In this special, ELLE fetes five of Singapore’s most talented small-screen females.
In a fishbowl city like Singapore, where students race home to catch their favourite programmes and families gather on the living room sofa after dinner, there’s a certain cachet in being on TV. More so if you have a 2016 Star Awards nomination to your name.
Actresses Zoe Tay, Rebecca Lim, Ya Hui, Julie Tan and Sheila Sim would agree. All five will be at the prestigious ceremony in April to see if they get to take home the coveted Best Actress or Best Supporting Actress trophy.
Between them, they played roles differing in likeability, depth, cunning and intelligence — but each reflects a strong woman in her own right.
The fabulous five recognise the influence they wield. For Tan, Snapchatting is a way of setting a good example for healthy eating. For Tay, each work day is a chance to display professionalism on set. Meanwhile, Sim hopes to use social media to highlight the dangers of cyber-bullying.
Beautiful, confident and passionate about their jobs, they embody the spirited ELLE woman of today. Find out their thoughts on topics ranging from motherhood to popularity and the fame game.
The One To Watch
Rebecca Lim on being famous and why she doesn’t call herself a celebrity.
Lim, 29, has had her share of ups and downs since taking home the Best Actress award last year. She’s back to defend her title via her turn as smooth-talking property agent Du Jun Ning in romance drama Sealed With A Kiss.
What’s it like to be a famous face?
Rebecca Lim I haven’t completely gotten used to it, but quite strangely, I don’t want to ever get used to it. I never want to take this blessed position for granted.
Is the celeb life all it’s made out to be?
RL There are ups and downs for every job, and being an artiste is no different. Notice I say “artiste” because calling myself a “celebrity” seems awkward. Our jobs place us in extraordinary positions; we get to do different things daily, meet many people, go to many different places. It’s a charmed life. We don’t have much control over our time but everything comes with a little bit of sacrifice.
You’re no stranger to the highs and lows of fame — from achievements to controversy. How have you learnt to deal with either?
RL Whenever I face trials, I pray and remind myself that these too shall pass. There’s a lesson for me to learn at the end of it; I may not know what it is now, but I know that on hindsight, everything will be apparent.
I’m happy about the achievements, I’m over the moon. It took much longer for me to get to where I am now compared to many people, so I appreciate the opportunities and the highs. I’m really not the most talented [actress] nor the most beautiful. These things given to me are unmerited favours. That keeps things in perspective.
What’s one of the biggest misconceptions about fame?
RL That it’s a priority. If you work hard and excel at what you do, fame is a by-product. Your priority should be improving — not just in your job, but every area of your life, too.
You’re known for your strong work ethic. What do you say to those who insist celebrities are just on a quest for fame?
RL There’s nothing wrong with wanting fame and more — as long as you don’t harm anyone in the process, you don’t go against your conscience, you respect everyone you come into contact with, and treat them the way they deserve.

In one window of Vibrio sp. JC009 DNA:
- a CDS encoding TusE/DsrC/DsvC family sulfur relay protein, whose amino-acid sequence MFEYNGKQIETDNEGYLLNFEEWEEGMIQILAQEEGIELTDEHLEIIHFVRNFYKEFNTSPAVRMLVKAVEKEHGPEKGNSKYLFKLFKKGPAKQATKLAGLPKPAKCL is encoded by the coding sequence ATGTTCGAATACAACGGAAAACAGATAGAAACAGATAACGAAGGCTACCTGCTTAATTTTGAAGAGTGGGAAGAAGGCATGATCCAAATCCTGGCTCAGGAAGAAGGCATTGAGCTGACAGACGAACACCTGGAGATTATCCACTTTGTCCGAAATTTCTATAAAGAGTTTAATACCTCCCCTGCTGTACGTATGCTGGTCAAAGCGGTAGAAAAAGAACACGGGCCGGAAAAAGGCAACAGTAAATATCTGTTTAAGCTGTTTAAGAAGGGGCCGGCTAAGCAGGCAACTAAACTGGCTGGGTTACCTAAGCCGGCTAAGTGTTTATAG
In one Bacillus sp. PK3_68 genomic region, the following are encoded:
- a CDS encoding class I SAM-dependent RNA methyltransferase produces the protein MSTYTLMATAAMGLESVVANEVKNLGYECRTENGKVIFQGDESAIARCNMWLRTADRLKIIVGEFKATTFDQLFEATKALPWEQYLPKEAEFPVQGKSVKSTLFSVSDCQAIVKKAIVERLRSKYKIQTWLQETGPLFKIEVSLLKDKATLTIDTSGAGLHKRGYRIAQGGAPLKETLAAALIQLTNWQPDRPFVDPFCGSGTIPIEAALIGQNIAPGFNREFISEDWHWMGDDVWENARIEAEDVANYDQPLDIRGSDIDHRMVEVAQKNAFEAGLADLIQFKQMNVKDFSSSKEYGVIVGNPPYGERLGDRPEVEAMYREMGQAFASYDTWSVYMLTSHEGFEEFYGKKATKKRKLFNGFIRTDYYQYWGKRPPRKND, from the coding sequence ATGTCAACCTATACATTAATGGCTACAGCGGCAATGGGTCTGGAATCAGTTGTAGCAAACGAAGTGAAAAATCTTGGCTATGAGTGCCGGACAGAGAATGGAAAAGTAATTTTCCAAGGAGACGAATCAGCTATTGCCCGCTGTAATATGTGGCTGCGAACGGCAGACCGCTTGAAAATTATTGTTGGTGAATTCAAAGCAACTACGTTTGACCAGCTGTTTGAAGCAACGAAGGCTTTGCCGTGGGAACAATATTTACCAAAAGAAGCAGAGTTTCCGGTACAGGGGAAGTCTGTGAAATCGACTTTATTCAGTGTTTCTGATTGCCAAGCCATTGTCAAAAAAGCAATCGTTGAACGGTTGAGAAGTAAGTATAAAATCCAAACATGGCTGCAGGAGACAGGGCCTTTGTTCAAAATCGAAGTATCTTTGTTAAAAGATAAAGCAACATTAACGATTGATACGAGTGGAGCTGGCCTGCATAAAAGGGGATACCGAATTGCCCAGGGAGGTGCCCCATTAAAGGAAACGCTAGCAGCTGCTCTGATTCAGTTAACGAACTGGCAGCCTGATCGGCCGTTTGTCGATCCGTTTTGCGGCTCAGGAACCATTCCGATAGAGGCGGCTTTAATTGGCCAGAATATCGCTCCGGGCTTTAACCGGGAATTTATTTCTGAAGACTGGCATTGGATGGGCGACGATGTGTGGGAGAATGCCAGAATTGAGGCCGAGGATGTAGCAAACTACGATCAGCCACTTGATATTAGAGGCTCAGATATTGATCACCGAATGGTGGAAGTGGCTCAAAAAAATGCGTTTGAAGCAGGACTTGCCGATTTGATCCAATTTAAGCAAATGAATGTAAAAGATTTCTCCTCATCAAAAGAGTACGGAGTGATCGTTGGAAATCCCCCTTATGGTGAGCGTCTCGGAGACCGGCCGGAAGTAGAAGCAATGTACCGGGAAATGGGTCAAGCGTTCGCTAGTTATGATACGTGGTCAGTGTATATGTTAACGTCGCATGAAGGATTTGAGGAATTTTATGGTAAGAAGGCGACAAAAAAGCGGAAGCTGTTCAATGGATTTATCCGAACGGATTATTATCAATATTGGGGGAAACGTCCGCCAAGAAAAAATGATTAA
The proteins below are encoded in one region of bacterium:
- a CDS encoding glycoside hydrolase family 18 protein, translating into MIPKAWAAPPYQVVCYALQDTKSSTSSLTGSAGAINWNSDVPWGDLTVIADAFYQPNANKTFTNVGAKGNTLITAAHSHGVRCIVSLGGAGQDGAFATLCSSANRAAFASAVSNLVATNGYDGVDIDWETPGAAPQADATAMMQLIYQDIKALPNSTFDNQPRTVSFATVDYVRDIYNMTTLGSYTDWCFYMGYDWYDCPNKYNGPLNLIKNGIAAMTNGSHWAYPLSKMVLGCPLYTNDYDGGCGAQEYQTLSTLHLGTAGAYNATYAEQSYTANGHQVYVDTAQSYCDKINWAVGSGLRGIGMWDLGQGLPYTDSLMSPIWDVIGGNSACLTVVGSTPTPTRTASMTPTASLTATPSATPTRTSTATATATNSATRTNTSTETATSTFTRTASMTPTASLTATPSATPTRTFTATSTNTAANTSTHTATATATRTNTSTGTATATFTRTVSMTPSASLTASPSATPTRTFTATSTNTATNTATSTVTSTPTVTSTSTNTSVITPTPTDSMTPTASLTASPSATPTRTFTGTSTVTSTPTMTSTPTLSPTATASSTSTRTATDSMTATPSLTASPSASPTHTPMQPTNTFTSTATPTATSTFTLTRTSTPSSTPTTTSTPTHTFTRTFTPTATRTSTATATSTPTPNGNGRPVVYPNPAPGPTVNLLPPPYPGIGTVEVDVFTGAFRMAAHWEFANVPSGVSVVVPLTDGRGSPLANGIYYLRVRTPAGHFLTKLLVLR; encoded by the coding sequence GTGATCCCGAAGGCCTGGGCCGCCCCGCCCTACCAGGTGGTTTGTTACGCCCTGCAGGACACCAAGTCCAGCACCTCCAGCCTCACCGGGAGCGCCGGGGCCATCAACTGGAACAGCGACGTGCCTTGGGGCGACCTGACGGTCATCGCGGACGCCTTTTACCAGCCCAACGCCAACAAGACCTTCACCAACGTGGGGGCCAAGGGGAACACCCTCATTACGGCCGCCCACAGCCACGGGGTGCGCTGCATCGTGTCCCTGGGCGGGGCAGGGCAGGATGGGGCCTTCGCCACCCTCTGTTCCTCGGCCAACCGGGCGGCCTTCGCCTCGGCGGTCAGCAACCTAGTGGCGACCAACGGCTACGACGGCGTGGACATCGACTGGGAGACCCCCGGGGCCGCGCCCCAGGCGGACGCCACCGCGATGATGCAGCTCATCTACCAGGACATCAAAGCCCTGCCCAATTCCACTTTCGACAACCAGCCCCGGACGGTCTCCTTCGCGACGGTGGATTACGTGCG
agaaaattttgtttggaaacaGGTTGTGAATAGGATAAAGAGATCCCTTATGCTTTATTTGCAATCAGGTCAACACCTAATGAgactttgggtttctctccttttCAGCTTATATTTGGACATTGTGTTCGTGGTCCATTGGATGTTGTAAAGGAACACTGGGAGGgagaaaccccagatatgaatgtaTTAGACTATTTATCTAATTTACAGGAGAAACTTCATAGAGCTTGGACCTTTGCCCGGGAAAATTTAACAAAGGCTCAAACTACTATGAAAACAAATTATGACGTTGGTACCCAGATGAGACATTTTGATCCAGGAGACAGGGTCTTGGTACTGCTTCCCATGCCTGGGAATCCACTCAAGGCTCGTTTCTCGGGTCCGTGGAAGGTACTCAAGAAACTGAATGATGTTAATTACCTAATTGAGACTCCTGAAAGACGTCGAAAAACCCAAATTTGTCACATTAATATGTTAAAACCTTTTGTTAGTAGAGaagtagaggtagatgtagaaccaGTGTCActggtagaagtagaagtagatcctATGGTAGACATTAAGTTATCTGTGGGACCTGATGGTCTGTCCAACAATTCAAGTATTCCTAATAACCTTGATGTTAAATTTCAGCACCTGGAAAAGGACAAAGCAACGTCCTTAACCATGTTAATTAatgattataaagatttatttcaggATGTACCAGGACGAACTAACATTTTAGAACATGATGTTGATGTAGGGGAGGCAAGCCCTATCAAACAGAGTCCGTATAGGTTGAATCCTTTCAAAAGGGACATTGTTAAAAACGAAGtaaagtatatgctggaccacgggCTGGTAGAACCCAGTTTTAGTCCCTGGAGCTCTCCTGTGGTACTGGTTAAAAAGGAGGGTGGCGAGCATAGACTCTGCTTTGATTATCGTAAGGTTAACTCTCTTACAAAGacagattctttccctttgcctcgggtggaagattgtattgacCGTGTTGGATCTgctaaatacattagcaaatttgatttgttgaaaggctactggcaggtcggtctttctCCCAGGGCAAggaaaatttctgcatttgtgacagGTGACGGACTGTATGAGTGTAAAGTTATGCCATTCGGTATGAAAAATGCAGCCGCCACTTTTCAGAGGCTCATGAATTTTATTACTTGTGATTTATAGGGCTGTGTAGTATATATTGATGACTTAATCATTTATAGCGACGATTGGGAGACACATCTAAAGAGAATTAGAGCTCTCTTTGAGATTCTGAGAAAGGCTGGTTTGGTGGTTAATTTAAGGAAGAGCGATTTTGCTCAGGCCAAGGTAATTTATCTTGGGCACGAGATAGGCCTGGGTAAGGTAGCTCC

What advice do you have for a younger generation of artistes looking to make their mark?
RL Don’t compare [yourself with others]. There will be people seemingly better than you in certain aspects, but always remember that while you may want something someone else has, there are people who wish to have something you have. Do your best, work hard, and everything will work out.
Fame is fleeting — do you agree?
RL Yes. Everyone is dispensable, and fame isn’t eternal. In fact, everything that can be seen is temporary.
How well do you think today’s celebs toe the line between “famous” and “infamous”?
RL I think they do it well. Everyone is very intelligent, they know how they want to market themselves. That being said, I know there are a handful who are very misunderstood. They may be the nicest people around, but because of how they look, what they do gets misinterpreted and seen in the wrong light.
The Model Actress
Sheila Sim on transitioning from print to the small screen.
Better known for being on magazine covers and attending fashion soirées as a top model, this leggy beauty with the mega-watt smile made her foray onto the small screen in the 2013 offering I’m In Charge and continues to enjoy the craft. The 31-year-old calls her nomination for Best Supporting actress as the laid back Hong Shan Shan in 118 “a complete surprise”, adding that “it was so easy being Shan Shan; it wasn’t a stretch. I was just having fun every day!”
You’ve made big strides to score a nomination so soon… Sheila Sim
I didn’t expect it! This role means a lot to me. It’s my first long-form drama; for a whole year, I could be me — a bit silly, a bit boh chup, someone who handles whatever comes in a very laid back way. It’s like I got nominated for being myself!
What do you think the judges saw in your performance?
SS I think I was so comfortable with the role that I was a natural at it. I think, also, it helped that I had a whole year to really develop and figure out the character. My chemistry with [Chen] Hanwei also played a big part; I can’t say if this would also have been the case with someone else, but with him, it really helped. I thanked him as soon as I received news of my nomination!
How has your transition from modelling to TV been?
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